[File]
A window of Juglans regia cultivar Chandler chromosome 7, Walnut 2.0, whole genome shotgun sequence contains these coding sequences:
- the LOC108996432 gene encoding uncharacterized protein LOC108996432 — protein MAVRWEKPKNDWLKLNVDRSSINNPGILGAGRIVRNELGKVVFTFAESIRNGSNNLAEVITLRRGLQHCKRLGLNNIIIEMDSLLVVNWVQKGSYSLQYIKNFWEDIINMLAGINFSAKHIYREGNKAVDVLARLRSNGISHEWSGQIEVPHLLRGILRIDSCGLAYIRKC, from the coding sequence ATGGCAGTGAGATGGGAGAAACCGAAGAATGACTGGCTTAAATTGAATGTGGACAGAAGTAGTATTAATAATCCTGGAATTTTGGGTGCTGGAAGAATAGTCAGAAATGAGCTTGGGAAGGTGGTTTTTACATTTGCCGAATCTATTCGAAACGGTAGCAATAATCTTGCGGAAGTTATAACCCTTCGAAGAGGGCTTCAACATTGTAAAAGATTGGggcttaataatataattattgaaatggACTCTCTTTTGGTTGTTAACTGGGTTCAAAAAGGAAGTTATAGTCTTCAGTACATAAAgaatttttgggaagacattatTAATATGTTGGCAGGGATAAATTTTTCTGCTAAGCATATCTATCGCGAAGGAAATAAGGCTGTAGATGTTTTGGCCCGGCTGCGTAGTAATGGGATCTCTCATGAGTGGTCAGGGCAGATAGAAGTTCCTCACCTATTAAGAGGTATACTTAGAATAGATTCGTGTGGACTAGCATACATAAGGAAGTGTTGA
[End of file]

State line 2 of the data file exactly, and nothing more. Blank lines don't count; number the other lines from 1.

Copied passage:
- the LOC108996432 gene encoding uncharacterized protein LOC108996432 — protein MAVRWEKPKNDWLKLNVDRSSINNPGILGAGRIVRNELGKVVFTFAESIRNGSNNLAEVITLRRGLQHCKRLGLNNIIIEMDSLLVVNWVQKGSYSLQYIKNFWEDIINMLAGINFSAKHIYREGNKAVDVLARLRSNGISHEWSGQIEVPHLLRGILRIDSCGLAYIRKC, from the coding sequence ATGGCAGTGAGATGGGAGAAACCGAAGAATGACTGGCTTAAATTGAATGTGGACAGAAGTAGTATTAATAATCCTGGAATTTTGGGTGCTGGAAGAATAGTCAGAAATGAGCTTGGGAAGGTGGTTTTTACATTTGCCGAATCTATTCGAAACGGTAGCAATAATCTTGCGGAAGTTATAACCCTTCGAAGAGGGCTTCAACATTGTAAAAGATTGGggcttaataatataattattgaaatggACTCTCTTTTGGTTGTTAACTGGGTTCAAAAAGGAAGTTATAGTCTTCAGTACATAAAgaatttttgggaagacattatTAATATGTTGGCAGGGATAAATTTTTCTGCTAAGCATATCTATCGCGAAGGAAATAAGGCTGTAGATGTTTTGGCCCGGCTGCGTAGTAATGGGATCTCTCATGAGTGGTCAGGGCAGATAGAAGTTCCTCACCTATTAAGAGGTATACTTAGAATAGATTCGTGTGGACTAGCATACATAAGGAAGTGTTGA